MANILA, Philippines – Right after confirming to multiple reporters that President Rodrigo Duterte had vetoed the anti-endo or security of tenure bill, Presidential Spokesman Salvador Panelo backtracked, saying the Chief Executive is yet to decide on the matter.
"Security Tenure Bill not yet vetoed. PRRD (President Rodrigo Roa Duterte) still studying the pros and cons. Sorry about the error. We will know tomorrow for sure," he said in a message to reporters late Thursday night, July 25.
Some 30 minutes before, he had told reporters the measure was vetoed.
"Poor hearing," he said, to explain the mistake.
The President's decision on the security of tenure bill is much awaited given that ending labor-only contractualization was among his major 2016 campaign promises. It is set to lapse into law in two days, on July 27.
A few weeks before, several major business groups joined forces to make a last-minute plea to Duterte to veto the bill.
These include the American Chamber of Commerce of the Philippines, Makati Business Club, Philippine Chamber of Commerce and Industry, European Chamber of Commerce of the Philippine, and Foundation for Economic Freedom.
Yet Duterte had certified the bill as urgent in September 2018 and asked Congress to pass it during his State of the Nation Address (SONA) that year.
He conspicuously made no mention of the bill in his SONA this year, which led labor groups to say Duterte no longer prioritizes labor rights.
Socioeconomic Planning Secretary Ernesto Pernia had his own reservations about the bill, saying it needed tweaking so it would safeguard investment as well as protect workers.
If the bill is signed into law, it would be illegal for a job contractor to merely supply and recruit workers to a contractee.
It would also be illegal for workers supplied to a contractee to perform tasks or activities that are listed by the industry as directly related to the core business of the contractee.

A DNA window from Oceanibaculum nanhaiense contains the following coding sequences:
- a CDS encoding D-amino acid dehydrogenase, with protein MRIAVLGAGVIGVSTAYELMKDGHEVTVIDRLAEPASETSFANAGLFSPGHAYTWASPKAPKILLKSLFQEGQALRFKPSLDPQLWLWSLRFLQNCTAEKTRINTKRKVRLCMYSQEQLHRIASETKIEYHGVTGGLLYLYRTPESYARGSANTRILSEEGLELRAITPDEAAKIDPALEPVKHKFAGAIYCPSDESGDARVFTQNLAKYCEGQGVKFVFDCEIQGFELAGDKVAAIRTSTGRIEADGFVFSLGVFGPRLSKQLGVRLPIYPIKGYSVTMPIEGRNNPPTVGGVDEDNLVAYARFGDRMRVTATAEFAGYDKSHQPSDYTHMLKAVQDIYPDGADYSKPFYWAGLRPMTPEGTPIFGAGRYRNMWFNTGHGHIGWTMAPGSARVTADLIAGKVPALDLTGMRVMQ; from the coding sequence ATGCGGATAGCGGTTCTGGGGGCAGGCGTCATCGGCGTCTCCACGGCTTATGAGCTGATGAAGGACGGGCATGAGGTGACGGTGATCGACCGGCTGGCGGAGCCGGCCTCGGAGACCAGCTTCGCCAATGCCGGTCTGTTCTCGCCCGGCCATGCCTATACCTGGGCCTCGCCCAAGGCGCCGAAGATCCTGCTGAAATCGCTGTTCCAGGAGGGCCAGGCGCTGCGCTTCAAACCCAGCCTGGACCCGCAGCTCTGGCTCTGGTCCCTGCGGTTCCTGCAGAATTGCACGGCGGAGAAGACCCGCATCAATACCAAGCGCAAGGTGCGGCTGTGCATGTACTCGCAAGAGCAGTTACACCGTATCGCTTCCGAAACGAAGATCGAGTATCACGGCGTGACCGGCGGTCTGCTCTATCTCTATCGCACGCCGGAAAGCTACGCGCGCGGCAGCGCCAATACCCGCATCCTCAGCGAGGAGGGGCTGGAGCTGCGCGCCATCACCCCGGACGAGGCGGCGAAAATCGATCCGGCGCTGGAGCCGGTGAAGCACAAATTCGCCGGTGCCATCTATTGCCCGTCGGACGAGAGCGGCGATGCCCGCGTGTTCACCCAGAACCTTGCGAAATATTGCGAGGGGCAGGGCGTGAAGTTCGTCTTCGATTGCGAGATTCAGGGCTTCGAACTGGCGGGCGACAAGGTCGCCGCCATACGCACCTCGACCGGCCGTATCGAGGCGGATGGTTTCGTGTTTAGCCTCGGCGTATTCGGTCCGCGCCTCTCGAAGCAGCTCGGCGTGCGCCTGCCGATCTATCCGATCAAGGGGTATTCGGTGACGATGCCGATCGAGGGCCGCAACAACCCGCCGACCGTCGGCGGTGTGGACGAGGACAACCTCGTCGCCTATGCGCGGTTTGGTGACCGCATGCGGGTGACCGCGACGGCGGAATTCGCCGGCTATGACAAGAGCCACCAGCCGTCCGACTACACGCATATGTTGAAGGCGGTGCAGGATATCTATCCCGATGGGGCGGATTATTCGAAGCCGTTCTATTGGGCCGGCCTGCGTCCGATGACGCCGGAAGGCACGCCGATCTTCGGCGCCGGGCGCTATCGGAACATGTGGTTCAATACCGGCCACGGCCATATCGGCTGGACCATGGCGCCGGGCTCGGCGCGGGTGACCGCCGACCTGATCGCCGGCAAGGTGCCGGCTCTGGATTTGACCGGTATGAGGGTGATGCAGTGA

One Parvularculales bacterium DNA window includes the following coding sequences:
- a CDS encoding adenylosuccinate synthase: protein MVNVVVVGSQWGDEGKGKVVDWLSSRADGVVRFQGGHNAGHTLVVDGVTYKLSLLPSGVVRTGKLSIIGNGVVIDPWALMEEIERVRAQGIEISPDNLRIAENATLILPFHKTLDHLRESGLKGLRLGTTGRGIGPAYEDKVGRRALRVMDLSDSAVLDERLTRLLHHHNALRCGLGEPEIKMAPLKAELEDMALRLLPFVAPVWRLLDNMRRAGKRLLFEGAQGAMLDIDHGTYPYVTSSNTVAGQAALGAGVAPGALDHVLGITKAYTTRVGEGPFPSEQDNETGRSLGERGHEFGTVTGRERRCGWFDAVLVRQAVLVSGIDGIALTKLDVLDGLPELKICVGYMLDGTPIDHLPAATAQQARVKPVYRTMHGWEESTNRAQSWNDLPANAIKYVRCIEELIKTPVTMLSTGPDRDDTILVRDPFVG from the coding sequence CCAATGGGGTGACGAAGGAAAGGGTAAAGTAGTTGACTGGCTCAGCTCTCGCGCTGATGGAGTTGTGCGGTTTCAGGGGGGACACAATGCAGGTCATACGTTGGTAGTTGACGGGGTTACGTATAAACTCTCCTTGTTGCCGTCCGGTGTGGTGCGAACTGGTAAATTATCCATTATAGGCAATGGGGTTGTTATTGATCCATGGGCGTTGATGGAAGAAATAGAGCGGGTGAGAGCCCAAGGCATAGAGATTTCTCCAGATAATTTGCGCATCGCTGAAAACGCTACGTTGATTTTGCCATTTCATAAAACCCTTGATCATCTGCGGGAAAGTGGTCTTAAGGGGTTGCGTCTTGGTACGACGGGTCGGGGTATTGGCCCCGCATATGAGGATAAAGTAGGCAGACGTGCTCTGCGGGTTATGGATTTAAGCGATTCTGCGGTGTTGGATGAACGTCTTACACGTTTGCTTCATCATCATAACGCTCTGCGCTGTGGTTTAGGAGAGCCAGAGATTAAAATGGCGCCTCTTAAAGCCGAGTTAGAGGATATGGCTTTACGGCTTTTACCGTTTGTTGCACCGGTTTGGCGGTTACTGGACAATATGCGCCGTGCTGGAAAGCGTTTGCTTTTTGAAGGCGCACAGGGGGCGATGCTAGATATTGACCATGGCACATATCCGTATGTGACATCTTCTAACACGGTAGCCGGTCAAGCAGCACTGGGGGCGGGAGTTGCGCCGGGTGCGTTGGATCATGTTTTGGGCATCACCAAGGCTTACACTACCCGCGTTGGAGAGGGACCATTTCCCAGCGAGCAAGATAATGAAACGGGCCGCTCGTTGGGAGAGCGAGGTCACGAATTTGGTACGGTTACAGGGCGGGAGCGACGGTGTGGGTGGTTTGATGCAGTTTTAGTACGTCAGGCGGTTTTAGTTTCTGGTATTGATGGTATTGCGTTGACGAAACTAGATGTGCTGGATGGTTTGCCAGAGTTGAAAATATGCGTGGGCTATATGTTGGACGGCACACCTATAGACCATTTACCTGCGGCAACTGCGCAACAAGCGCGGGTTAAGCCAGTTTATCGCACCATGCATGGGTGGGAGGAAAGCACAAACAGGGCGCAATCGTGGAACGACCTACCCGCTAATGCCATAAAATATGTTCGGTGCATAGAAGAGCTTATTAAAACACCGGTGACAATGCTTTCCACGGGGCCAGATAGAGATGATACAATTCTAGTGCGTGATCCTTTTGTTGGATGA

Problematic for labor groups, too. But even some labor groups had problems with the bill submitted to Duterte for his signature.
Groups like Partido Manggagawa, Alliance of General Unions, Institutions, and Labor Associations, and Philippine Airlines Employees Association rejected the bill.
They claimed it is a watered down version of the bill the House of Representatives had adopted. The Lower House had decided to abandon this bill and adopt the Senate version instead, to expedite its progress in Congress.
They had wanted the following features in the bill:
Back in May 2018, Duterte had signed an executive order on contractualization that labor groups slammed as "useless."
The President had admitted the only way to end labor-only contracting is to amend the Labor Code, which only the legislative branch can do.
With his veto of the anti-endo bill, Duterte is still to keep his campaign promise to end all forms of labor-only contractualization. – Rappler.com
Pia Ranada covers the Office of the President and Bangsamoro regional issues for Rappler. While helping out with desk duties, she also watches the environment sector and the local government of Quezon City. For tips or story suggestions, you can reach her at firstname.lastname@example.org.